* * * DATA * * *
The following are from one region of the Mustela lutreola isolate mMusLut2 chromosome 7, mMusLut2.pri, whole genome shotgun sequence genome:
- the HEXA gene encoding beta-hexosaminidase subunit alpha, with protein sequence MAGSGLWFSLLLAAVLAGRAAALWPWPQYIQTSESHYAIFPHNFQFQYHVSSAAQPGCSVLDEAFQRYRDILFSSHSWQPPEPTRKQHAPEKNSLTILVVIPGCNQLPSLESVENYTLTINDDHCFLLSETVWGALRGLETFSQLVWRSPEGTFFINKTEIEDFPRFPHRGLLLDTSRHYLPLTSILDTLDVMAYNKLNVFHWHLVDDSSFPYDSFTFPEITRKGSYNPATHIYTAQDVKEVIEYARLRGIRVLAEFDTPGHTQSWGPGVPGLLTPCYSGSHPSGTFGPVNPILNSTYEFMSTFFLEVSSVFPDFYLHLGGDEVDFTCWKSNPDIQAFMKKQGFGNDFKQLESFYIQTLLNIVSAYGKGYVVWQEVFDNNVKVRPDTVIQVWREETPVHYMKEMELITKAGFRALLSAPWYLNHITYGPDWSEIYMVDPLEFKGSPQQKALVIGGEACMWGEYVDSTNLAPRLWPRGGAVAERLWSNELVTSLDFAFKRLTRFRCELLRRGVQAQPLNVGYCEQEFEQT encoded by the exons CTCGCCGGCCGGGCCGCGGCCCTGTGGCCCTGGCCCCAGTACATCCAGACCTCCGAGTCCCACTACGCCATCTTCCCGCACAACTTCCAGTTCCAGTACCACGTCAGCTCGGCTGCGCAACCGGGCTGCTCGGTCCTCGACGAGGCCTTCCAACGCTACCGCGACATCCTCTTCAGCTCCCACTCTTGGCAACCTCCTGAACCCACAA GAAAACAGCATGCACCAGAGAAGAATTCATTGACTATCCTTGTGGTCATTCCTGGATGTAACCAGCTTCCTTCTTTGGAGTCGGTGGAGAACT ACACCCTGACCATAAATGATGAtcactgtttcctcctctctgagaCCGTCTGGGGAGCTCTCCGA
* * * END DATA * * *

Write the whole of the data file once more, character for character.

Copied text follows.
The following are from one region of the Mustela lutreola isolate mMusLut2 chromosome 7, mMusLut2.pri, whole genome shotgun sequence genome:
- the HEXA gene encoding beta-hexosaminidase subunit alpha, with protein sequence MAGSGLWFSLLLAAVLAGRAAALWPWPQYIQTSESHYAIFPHNFQFQYHVSSAAQPGCSVLDEAFQRYRDILFSSHSWQPPEPTRKQHAPEKNSLTILVVIPGCNQLPSLESVENYTLTINDDHCFLLSETVWGALRGLETFSQLVWRSPEGTFFINKTEIEDFPRFPHRGLLLDTSRHYLPLTSILDTLDVMAYNKLNVFHWHLVDDSSFPYDSFTFPEITRKGSYNPATHIYTAQDVKEVIEYARLRGIRVLAEFDTPGHTQSWGPGVPGLLTPCYSGSHPSGTFGPVNPILNSTYEFMSTFFLEVSSVFPDFYLHLGGDEVDFTCWKSNPDIQAFMKKQGFGNDFKQLESFYIQTLLNIVSAYGKGYVVWQEVFDNNVKVRPDTVIQVWREETPVHYMKEMELITKAGFRALLSAPWYLNHITYGPDWSEIYMVDPLEFKGSPQQKALVIGGEACMWGEYVDSTNLAPRLWPRGGAVAERLWSNELVTSLDFAFKRLTRFRCELLRRGVQAQPLNVGYCEQEFEQT encoded by the exons CTCGCCGGCCGGGCCGCGGCCCTGTGGCCCTGGCCCCAGTACATCCAGACCTCCGAGTCCCACTACGCCATCTTCCCGCACAACTTCCAGTTCCAGTACCACGTCAGCTCGGCTGCGCAACCGGGCTGCTCGGTCCTCGACGAGGCCTTCCAACGCTACCGCGACATCCTCTTCAGCTCCCACTCTTGGCAACCTCCTGAACCCACAA GAAAACAGCATGCACCAGAGAAGAATTCATTGACTATCCTTGTGGTCATTCCTGGATGTAACCAGCTTCCTTCTTTGGAGTCGGTGGAGAACT ACACCCTGACCATAAATGATGAtcactgtttcctcctctctgagaCCGTCTGGGGAGCTCTCCGA